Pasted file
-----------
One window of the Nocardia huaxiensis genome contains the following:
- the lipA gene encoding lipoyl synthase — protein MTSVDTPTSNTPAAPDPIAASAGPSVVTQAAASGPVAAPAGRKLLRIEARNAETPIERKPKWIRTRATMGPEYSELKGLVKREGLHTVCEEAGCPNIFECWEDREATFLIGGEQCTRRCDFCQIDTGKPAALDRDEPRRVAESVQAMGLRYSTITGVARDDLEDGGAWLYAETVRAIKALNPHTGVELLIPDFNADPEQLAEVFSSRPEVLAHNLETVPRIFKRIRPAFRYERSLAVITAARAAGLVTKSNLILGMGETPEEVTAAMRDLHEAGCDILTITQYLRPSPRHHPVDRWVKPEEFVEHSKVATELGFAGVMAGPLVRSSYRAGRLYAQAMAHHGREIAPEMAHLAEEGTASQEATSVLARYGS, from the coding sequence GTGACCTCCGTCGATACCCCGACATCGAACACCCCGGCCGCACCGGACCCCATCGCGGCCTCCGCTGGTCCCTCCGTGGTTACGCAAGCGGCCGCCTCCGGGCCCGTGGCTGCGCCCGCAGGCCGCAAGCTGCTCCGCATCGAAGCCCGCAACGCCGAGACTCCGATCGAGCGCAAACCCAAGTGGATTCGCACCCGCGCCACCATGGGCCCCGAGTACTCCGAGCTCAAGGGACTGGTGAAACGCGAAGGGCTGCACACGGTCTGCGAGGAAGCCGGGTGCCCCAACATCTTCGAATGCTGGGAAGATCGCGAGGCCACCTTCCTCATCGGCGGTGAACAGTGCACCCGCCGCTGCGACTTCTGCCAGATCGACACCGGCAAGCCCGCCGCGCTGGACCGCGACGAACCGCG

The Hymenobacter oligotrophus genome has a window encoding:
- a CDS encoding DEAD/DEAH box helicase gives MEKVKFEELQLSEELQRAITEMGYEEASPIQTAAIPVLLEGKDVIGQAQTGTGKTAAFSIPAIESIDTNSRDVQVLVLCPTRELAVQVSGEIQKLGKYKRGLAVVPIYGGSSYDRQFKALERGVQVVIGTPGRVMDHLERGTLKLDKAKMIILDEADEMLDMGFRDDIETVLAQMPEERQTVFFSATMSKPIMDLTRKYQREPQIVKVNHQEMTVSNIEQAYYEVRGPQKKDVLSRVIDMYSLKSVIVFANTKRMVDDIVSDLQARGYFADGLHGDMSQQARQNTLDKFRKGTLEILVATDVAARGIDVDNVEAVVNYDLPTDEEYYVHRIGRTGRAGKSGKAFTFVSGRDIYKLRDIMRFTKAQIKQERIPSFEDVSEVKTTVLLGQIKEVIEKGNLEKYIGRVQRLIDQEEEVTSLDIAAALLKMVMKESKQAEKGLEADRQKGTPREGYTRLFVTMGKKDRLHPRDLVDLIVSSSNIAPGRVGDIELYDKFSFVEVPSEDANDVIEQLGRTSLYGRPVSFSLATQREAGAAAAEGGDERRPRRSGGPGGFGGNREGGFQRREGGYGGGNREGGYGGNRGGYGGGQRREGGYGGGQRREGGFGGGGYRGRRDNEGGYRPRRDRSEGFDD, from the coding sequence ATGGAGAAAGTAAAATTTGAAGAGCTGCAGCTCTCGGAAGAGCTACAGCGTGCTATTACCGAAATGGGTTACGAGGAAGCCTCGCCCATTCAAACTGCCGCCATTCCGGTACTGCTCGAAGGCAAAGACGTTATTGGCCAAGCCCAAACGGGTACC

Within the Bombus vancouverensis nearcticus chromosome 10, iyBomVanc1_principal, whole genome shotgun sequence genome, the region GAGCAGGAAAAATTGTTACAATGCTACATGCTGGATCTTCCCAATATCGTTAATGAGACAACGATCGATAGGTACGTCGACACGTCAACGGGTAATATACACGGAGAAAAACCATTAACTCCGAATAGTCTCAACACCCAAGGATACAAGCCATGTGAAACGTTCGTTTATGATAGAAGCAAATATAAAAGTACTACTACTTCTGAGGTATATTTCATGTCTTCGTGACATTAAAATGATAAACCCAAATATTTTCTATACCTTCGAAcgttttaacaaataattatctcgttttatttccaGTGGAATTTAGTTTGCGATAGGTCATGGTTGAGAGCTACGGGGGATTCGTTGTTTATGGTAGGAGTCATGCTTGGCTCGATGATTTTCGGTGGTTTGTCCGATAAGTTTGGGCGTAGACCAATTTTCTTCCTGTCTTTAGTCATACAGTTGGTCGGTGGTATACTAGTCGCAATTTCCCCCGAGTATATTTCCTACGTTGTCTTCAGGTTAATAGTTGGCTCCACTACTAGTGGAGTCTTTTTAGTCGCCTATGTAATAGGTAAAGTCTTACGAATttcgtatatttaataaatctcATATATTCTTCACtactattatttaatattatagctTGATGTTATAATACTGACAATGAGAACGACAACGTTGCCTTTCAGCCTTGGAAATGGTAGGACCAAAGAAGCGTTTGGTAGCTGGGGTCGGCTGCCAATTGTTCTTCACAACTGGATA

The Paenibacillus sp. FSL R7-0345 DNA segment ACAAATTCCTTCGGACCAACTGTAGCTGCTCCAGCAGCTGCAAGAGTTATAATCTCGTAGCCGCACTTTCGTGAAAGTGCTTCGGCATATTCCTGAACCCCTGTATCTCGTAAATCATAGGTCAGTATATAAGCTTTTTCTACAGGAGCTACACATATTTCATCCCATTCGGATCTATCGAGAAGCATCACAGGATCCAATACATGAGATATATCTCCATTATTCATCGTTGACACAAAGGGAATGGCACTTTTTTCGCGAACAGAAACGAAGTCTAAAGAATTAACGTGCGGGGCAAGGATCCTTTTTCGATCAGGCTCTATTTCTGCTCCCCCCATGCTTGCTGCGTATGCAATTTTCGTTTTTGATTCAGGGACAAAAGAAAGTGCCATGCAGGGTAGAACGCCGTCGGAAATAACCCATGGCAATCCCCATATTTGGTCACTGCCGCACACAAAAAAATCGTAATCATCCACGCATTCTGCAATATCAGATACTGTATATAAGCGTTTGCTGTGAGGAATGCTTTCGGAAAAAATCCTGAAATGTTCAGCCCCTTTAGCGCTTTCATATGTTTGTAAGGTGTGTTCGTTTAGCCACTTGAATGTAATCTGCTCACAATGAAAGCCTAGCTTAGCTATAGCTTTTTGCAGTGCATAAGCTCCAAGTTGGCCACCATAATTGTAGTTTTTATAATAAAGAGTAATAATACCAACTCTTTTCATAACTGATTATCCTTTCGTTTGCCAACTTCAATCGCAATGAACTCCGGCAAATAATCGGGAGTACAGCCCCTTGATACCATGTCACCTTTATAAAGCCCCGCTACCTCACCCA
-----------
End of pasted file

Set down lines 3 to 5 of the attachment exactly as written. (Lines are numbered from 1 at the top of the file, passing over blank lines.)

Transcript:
The Hymenobacter oligotrophus genome has a window encoding:
- a CDS encoding DEAD/DEAH box helicase gives MEKVKFEELQLSEELQRAITEMGYEEASPIQTAAIPVLLEGKDVIGQAQTGTGKTAAFSIPAIESIDTNSRDVQVLVLCPTRELAVQVSGEIQKLGKYKRGLAVVPIYGGSSYDRQFKALERGVQVVIGTPGRVMDHLERGTLKLDKAKMIILDEADEMLDMGFRDDIETVLAQMPEERQTVFFSATMSKPIMDLTRKYQREPQIVKVNHQEMTVSNIEQAYYEVRGPQKKDVLSRVIDMYSLKSVIVFANTKRMVDDIVSDLQARGYFADGLHGDMSQQARQNTLDKFRKGTLEILVATDVAARGIDVDNVEAVVNYDLPTDEEYYVHRIGRTGRAGKSGKAFTFVSGRDIYKLRDIMRFTKAQIKQERIPSFEDVSEVKTTVLLGQIKEVIEKGNLEKYIGRVQRLIDQEEEVTSLDIAAALLKMVMKESKQAEKGLEADRQKGTPREGYTRLFVTMGKKDRLHPRDLVDLIVSSSNIAPGRVGDIELYDKFSFVEVPSEDANDVIEQLGRTSLYGRPVSFSLATQREAGAAAAEGGDERRPRRSGGPGGFGGNREGGFQRREGGYGGGNREGGYGGNRGGYGGGQRREGGYGGGQRREGGFGGGGYRGRRDNEGGYRPRRDRSEGFDD, from the coding sequence ATGGAGAAAGTAAAATTTGAAGAGCTGCAGCTCTCGGAAGAGCTACAGCGTGCTATTACCGAAATGGGTTACGAGGAAGCCTCGCCCATTCAAACTGCCGCCATTCCGGTACTGCTCGAAGGCAAAGACGTTATTGGCCAAGCCCAAACGGGTACC

Within the Bombus vancouverensis nearcticus chromosome 10, iyBomVanc1_principal, whole genome shotgun sequence genome, the region GAGCAGGAAAAATTGTTACAATGCTACATGCTGGATCTTCCCAATATCGTTAATGAGACAACGATCGATAGGTACGTCGACACGTCAACGGGTAATATACACGGAGAAAAACCATTAACTCCGAATAGTCTCAACACCCAAGGATACAAGCCATGTGAAACGTTCGTTTATGATAGAAGCAAATATAAAAGTACTACTACTTCTGAGGTATATTTCATGTCTTCGTGACATTAAAATGATAAACCCAAATATTTTCTATACCTTCGAAcgttttaacaaataattatctcgttttatttccaGTGGAATTTAGTTTGCGATAGGTCATGGTTGAGAGCTACGGGGGATTCGTTGTTTATGGTAGGAGTCATGCTTGGCTCGATGATTTTCGGTGGTTTGTCCGATAAGTTTGGGCGTAGACCAATTTTCTTCCTGTCTTTAGTCATACAGTTGGTCGGTGGTATACTAGTCGCAATTTCCCCCGAGTATATTTCCTACGTTGTCTTCAGGTTAATAGTTGGCTCCACTACTAGTGGAGTCTTTTTAGTCGCCTATGTAATAGGTAAAGTCTTACGAATttcgtatatttaataaatctcATATATTCTTCACtactattatttaatattatagctTGATGTTATAATACTGACAATGAGAACGACAACGTTGCCTTTCAGCCTTGGAAATGGTAGGACCAAAGAAGCGTTTGGTAGCTGGGGTCGGCTGCCAATTGTTCTTCACAACTGGATA